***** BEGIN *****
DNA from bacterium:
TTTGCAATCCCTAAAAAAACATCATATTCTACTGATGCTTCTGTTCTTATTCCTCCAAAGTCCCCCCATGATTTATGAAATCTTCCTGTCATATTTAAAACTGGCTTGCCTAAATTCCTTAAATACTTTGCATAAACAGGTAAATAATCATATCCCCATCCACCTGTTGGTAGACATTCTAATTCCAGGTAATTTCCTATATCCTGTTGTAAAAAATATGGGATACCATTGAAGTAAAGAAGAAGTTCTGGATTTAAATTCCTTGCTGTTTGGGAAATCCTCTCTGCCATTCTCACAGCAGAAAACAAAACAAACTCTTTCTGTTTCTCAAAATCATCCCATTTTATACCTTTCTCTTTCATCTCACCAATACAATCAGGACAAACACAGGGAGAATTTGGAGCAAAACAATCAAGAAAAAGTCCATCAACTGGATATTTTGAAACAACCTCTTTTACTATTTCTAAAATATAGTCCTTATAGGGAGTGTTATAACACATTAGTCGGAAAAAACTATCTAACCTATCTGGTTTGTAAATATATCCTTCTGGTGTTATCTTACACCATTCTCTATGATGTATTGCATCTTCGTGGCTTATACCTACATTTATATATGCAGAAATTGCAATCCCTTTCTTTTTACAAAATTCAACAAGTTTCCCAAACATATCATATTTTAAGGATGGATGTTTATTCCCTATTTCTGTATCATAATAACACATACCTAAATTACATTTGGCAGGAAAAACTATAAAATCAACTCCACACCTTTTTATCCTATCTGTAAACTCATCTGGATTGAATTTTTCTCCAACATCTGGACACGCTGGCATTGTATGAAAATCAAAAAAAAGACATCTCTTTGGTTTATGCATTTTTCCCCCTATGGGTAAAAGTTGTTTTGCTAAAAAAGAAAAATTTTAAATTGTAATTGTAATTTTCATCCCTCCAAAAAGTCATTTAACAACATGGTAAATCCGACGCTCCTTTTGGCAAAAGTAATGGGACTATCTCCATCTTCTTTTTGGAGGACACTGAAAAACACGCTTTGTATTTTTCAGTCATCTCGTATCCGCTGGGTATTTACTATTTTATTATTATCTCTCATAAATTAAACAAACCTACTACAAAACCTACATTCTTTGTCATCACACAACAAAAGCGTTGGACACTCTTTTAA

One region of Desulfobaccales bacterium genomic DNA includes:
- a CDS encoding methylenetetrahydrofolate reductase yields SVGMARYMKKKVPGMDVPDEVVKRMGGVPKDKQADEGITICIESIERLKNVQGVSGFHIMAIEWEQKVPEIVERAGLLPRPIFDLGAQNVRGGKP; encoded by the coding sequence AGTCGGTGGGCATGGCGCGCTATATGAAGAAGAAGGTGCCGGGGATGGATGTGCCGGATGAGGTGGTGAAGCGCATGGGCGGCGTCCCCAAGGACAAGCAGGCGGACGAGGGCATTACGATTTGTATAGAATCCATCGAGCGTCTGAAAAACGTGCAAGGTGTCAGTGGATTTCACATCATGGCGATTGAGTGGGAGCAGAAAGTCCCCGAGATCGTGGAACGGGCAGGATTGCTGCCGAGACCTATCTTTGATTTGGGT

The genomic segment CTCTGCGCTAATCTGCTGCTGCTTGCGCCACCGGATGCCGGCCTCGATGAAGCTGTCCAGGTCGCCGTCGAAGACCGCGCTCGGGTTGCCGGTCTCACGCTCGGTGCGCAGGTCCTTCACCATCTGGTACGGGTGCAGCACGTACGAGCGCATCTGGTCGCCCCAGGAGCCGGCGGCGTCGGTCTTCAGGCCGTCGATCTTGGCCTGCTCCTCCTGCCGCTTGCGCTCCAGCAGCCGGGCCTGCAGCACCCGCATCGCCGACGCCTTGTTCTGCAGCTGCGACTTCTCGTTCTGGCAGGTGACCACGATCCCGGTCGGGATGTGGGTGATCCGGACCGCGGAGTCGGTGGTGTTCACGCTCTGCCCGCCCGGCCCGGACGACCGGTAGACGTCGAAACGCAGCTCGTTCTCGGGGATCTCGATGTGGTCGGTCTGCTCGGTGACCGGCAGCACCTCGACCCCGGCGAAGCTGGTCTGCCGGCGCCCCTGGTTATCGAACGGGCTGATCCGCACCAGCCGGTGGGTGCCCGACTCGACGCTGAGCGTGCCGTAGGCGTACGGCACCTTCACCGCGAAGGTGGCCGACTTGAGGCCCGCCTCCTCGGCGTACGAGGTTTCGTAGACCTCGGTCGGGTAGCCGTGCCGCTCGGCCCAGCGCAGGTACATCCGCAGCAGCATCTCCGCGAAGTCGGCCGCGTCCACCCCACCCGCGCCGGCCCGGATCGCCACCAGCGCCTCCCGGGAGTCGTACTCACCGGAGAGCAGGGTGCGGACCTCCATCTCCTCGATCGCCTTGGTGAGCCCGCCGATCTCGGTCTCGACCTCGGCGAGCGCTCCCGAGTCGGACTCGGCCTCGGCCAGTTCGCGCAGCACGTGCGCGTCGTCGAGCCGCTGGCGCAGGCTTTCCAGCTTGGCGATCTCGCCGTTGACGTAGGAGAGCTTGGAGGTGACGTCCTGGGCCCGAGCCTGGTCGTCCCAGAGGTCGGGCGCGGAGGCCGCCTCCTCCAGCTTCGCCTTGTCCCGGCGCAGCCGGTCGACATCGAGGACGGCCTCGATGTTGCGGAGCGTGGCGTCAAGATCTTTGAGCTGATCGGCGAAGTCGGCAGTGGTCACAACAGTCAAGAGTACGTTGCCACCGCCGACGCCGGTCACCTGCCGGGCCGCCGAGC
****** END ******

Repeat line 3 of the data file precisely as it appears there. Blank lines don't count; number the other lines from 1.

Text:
One region of Desulfobaccales bacterium genomic DNA includes: